Director: John Erick Dowdle
Cast: Ben Messmer, Stacy Chbosky, Samantha Robson, Lou George
A serial killer has been terrorizing the community of Poughkeepsie, New York for several years. Cops are baffled by the cleverness and dedication of the killer, as he is even able to frame a police officer, who is sadly executed for the crimes. However, when police discover and raid the home of a suspect, they discover hundreds of VHS tapes, each detailing the crimes of this vicious killer which make up most of the running time of this film, padded with interviews and comments from supposed victims of the killer and others close to the case.
What will be obvious to many is that the primary problem with this film is in its presentation. It is presented as a documentary and the viewer is suppose to be viewing the "real" footage of the killer and his crimes, however it is hard to ignore the convenient suspenseful background music that plays during each clip featuring the killer stalking his quarry. Did the killer go in and edit and add music to each of his tapes to make them that much more creepy when they were finally found? Moreover, the killer's identity remains a mystery throughout the whole film and it is a stretch to ask viewers to believe the he was able to elude capture for so long and frame a revered police officer, despite the plethora of crimes and murders he committed and the downright audacious nature to many of them. Nobody is spared from this maniac, as he targets couples, small children playing in their front yard, and cops, all while gleefully filming all of his endeavors for all to see. The clips of individuals involved with the case providing their commentary do sometimes fall flat and disrupt the progression of the film and the acting by these individuals is all over the place. These scenes should have been kept at a minimum or presented differently, such as though news broadcasts to maintain the desired aspect of realism.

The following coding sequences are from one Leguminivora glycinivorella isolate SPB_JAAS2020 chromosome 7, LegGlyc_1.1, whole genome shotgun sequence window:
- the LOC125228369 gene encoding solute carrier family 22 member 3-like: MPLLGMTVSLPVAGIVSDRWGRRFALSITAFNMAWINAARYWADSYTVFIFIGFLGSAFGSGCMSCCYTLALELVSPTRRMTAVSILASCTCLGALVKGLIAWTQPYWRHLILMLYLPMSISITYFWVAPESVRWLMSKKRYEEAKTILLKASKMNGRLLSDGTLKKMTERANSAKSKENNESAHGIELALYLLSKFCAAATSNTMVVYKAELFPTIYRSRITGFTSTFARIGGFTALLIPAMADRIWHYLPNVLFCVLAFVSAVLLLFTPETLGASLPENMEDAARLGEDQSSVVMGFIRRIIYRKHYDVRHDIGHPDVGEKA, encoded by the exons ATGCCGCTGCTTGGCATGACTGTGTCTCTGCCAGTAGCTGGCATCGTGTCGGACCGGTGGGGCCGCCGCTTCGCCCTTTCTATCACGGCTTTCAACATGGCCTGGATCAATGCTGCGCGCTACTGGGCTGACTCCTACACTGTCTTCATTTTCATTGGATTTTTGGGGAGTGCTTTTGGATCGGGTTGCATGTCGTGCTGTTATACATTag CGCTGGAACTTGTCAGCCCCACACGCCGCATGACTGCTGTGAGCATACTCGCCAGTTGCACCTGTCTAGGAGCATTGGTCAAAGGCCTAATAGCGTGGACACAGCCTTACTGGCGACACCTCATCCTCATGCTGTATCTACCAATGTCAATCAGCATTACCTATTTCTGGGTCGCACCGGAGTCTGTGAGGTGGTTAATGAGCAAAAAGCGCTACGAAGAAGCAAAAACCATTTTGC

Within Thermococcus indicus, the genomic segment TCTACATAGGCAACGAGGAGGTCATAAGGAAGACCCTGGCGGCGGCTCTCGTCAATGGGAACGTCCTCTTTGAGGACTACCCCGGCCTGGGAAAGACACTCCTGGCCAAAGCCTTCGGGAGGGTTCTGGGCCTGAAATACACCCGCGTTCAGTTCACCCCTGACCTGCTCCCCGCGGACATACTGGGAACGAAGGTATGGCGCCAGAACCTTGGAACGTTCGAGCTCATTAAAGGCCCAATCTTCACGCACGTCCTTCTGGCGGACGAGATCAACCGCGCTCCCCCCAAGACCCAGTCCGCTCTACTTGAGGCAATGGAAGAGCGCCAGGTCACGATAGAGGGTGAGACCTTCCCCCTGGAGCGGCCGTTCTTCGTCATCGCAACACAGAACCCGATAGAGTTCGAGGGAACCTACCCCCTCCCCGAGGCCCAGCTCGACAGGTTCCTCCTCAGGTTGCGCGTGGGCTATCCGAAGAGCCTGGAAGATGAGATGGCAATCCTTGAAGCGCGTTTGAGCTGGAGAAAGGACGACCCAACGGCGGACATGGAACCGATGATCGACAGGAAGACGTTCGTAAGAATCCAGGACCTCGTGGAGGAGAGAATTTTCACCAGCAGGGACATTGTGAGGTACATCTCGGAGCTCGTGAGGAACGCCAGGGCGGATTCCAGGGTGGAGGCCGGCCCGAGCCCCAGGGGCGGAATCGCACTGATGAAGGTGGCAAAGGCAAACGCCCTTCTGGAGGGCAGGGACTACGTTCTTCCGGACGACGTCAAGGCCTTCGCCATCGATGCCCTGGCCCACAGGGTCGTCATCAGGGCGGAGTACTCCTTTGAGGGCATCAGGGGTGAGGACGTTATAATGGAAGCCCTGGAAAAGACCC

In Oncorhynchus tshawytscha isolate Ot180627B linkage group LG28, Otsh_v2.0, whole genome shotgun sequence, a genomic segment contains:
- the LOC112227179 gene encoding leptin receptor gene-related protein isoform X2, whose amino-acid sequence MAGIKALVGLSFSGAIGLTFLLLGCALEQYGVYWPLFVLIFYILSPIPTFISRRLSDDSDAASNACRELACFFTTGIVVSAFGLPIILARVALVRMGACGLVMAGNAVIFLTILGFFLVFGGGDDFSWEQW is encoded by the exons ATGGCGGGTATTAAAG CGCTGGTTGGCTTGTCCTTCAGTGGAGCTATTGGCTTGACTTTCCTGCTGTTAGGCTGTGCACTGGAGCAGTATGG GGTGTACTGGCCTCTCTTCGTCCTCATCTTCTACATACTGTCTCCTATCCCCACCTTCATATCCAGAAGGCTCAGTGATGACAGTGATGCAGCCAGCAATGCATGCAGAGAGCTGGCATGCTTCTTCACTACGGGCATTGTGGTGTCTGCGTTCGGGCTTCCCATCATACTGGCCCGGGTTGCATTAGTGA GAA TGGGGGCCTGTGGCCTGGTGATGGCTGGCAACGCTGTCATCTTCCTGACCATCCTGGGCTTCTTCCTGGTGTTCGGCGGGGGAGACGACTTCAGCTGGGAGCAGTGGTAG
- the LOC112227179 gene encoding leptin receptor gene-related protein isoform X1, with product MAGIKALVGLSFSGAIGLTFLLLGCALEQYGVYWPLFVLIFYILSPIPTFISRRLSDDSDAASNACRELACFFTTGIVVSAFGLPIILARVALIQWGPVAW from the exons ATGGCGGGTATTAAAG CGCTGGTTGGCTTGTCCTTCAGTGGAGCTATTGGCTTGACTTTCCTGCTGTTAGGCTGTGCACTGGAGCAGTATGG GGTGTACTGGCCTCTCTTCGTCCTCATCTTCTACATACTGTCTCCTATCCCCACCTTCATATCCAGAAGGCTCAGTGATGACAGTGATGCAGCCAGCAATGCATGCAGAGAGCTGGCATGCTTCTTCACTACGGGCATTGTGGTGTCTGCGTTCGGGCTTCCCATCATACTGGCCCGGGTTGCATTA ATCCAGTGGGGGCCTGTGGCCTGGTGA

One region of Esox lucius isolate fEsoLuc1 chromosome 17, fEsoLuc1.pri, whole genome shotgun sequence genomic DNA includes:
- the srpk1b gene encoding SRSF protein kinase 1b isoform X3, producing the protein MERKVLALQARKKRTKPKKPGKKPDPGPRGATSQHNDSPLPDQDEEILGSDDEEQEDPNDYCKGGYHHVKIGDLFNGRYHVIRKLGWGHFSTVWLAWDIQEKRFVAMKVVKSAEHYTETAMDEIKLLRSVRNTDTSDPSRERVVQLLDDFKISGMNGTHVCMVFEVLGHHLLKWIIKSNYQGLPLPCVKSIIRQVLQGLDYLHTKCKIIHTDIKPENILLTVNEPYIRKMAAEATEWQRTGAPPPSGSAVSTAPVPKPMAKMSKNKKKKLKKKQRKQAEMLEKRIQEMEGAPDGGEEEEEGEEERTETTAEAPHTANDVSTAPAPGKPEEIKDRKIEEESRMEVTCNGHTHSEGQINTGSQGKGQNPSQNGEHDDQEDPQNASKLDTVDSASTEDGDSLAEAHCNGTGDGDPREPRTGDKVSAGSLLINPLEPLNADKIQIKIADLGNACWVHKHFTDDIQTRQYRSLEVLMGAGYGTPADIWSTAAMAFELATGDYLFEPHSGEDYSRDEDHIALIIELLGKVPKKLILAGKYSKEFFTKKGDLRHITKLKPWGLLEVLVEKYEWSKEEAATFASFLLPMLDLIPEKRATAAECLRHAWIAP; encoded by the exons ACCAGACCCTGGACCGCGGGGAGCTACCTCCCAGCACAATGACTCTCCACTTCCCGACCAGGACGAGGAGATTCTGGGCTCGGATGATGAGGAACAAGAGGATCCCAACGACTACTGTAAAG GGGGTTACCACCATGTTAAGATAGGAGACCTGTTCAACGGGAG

Despite the flaws, The Poughkeepsie Tapes does a few things extremely well, mainly making the viewer feel extremely uncomfortable and tense. The killer is pretty brazen, and it is horrifying to think that, yes, there ARE people out there that are this sadistic and who take joy in terrorizing others. A statistic given in the film states that there are anywhere from twenty five to forty active serial killers working at any given time in the United States. It is an alarming statistic to hear and watching the crimes committed in this film will definitely cause some serious chills realizing that someone capable of such acts could be closer than we think. Additionally, the black and white footage of the "crimes" is pretty effective and provides some great atmosphere and scares. One scene stands out as one of the creepiest movie scenes of the decade where the killer, disguised in a frightening mask, is walking on all fours toward a victim who is screaming for her life while chained in a dark basement. It is utterly disturbing and will get the heart racing. And though the ending is unsatisfying, it almost could not have ended any other way based on what was presented in the rest of the film.
Overall, it would be fairly easy to dismiss The Poughkeepsie Tapes as nothing but brainless torture porn, but with careful observation, it is easy to realize that this film is much, much more. It is constructed and edited very well (despite the flaws mentioned above) and the story is actually pretty solid and it is very obvious that much thought went into the total construction of this film. Go in with an open mind and watch this with the lights off at night; you will be looking behind you and checking to see if your doors are locked more than once.
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